With food trucks springing up across the U.S. like so many mushrooms, it seems the culture of street food is finally finding its place in the national psyche. Some, like Roy Choi’s Kogi BBQ truck (a Korean-Mexican hybrid that I promise tastes approximately a million times better than you might think) in LA, have garnered critical acclaim, with Choi recently being named one of 2010’s “Best New Chefs” by Food & Wine. Others, like Portland’s Garden State, have earned widespread press for the utter deliciousness with which local ingredients are transformed into versions of Italian street food like arrancini, or chickpea fritters. In fact, Portland is unofficially the food cart capital of the nation.
But U.S. street food is like the United States itself: a melting pot. Our street food culture- aside from hot dog vendors and Manhattan food carts dispensing coffee and breakfast sandwiches to office workers and the hungover-is primarily based upon inspired reproductions or adaptations of foreign street foods.
In honor of our country’s fledgling, on-the-fly food culture, here’s a list, in no particular order, of some of the best overseas street snacks. Totally subjective and dependent upon the individual vendor, mind you, but the following are regional specialties you don’t want to miss, should you find yourself in the vicinity.
1. Tacos de anything
Who doesn’t love a great taco? And by taco, I mean soft corn tortilla, no bigger than a softball in diameter, piled with juicy bits of carne asada, carnitas, adovada, cabeza, lengua, or pescado. Bonus points for bowls of freshly made salsas and other condiments like escabeche, guacamole, limes, radishes, chopped onion, and cilantro.
2. Elotes/choclo con queso
Depending upon where you are in Latin America, you’ll find corn on the cob sold in a variety of permutations. Elotes are a beloved Mexican street food: boiled or grilled corn slathered with mayo, chile powder, and lime juice (you may instead find fresh kernels cut into plastic cups and mixed with same). Choclo con queso is found in parts of South America, like Peru and Ecuador. The deceptively simple pairing of chewy, boiled native corn (a world apart from our overly-sweet hybrids), served with a generous slice of handmade queso fresco is proof that two ingredients can still equal nirvana.
3. Dumplings from almost anywhere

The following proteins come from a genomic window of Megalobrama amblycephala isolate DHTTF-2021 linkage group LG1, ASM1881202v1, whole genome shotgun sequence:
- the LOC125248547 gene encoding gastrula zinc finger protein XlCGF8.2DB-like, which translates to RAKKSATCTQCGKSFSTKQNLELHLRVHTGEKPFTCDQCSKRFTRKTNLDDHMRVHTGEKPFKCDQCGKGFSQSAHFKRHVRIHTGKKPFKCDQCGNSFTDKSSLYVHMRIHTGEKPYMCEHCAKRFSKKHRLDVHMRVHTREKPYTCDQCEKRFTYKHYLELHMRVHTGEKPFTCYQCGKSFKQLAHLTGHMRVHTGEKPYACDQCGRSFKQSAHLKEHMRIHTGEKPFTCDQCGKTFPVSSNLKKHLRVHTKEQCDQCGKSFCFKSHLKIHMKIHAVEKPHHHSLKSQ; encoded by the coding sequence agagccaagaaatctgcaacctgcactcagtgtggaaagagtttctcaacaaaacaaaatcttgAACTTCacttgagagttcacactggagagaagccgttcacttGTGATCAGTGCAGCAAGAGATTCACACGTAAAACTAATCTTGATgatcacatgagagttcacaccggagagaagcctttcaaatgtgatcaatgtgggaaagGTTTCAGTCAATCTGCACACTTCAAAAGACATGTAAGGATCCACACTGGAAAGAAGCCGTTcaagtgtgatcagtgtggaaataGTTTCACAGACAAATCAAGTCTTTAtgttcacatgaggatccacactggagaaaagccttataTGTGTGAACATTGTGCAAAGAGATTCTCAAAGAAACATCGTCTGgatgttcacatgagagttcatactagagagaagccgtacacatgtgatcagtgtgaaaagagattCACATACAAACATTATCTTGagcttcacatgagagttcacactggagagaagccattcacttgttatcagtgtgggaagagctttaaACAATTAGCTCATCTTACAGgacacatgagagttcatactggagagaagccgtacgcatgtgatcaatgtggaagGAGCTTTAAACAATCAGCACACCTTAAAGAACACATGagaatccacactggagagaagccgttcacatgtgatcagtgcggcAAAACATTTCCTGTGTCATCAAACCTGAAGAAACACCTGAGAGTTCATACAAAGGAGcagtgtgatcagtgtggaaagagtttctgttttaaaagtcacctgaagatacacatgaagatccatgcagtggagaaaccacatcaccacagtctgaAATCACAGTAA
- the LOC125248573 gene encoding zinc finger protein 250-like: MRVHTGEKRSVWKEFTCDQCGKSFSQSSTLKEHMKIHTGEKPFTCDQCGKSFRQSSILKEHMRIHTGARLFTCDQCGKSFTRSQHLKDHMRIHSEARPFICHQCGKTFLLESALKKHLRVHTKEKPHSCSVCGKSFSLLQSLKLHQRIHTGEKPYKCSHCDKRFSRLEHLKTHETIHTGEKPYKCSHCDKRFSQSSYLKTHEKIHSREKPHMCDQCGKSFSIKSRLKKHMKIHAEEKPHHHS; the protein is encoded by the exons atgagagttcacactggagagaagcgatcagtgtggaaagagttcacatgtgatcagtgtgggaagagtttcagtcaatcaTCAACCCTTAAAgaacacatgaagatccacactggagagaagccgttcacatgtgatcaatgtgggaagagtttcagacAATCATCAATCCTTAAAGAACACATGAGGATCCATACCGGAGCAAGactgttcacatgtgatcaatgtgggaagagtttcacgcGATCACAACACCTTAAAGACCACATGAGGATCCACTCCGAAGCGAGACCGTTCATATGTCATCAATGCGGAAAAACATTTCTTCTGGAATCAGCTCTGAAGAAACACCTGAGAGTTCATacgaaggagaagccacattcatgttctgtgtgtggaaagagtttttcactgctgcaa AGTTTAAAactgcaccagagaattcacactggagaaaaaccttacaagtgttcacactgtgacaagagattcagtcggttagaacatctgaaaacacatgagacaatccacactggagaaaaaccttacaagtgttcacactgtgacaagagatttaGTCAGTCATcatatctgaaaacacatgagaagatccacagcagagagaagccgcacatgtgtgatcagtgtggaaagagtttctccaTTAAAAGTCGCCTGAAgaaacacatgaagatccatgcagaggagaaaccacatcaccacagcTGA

Korean yakimandu, Russian pelmeni, Polish pierogis, Nepalese momos, Chinese bao; all delicious. Doughy dumpling relatives include Vietnamese bahn cuon (rice noodle sheets filled with ground pork, mushrooms, and shrimp), or Cantonese cheung fun (same, only filled with whole, peeled shrimp, and chopped scallion).
These flat, crispy/chewy Malaysian pancakes are found in various countries with a significant Muslim population. There are many different types, ranging from roti canai, a tissue-thin version served with a side of curry, to thicker, more doughy variations. In Southern Thailand, you’ll often find sweet roti filled with sliced banana and drizzled with condensed milk. Singaporean hawker centers are a great place to find a wide selection.
These bite-size, salty, crispy, tangy snacks are traditionally indigenous to Northern India; the southern states have their own version, known as tiffin. Chaat is generally vegetarian, because vendors lack refrigeration; look for bites such as pani puri and bhel puri. These puffed, hollow rice crisps come with spiced potatoes, chickpeas, and condiments such as yogurt, chutney or spiced waters.
Most of Latin America has empanadas in some form: fried or baked dough stuffed with meat and other savory or, occasionally, sweet fillings. Argentina, however, is the undisputed king, wherein entire towns or provinces are famed for their empanadas. Salta, considered to be the empanada epicenter, produces varieties that reflect the arid region’s climate. Baked empanadas de choclo, a savory, hominy-like corn filling, or charqui, an air-dried beef softened by the steam from the baking process, make for exceptionally flavorful pastries. In Tucuman, empanadas are such a point of pride that they get their own Fiesta Nacional de la Empanada.
8. Kebabs, satay, yakitori, or other versions of meat-on-a-stick
‘Nuff said. [Ed’s note: Just ask @MikeSowden]
Done right, few things are more nourishing, or nurturing, than a giant bowl of fragrant beef broth loaded with rice noodles, tender bits of meat, slices of chile, and herbs. Traditionally, pho (pronounced “fuh”) is from Hanoi, but you’ll find variations, including a version made with chicken, throughout Vietnam.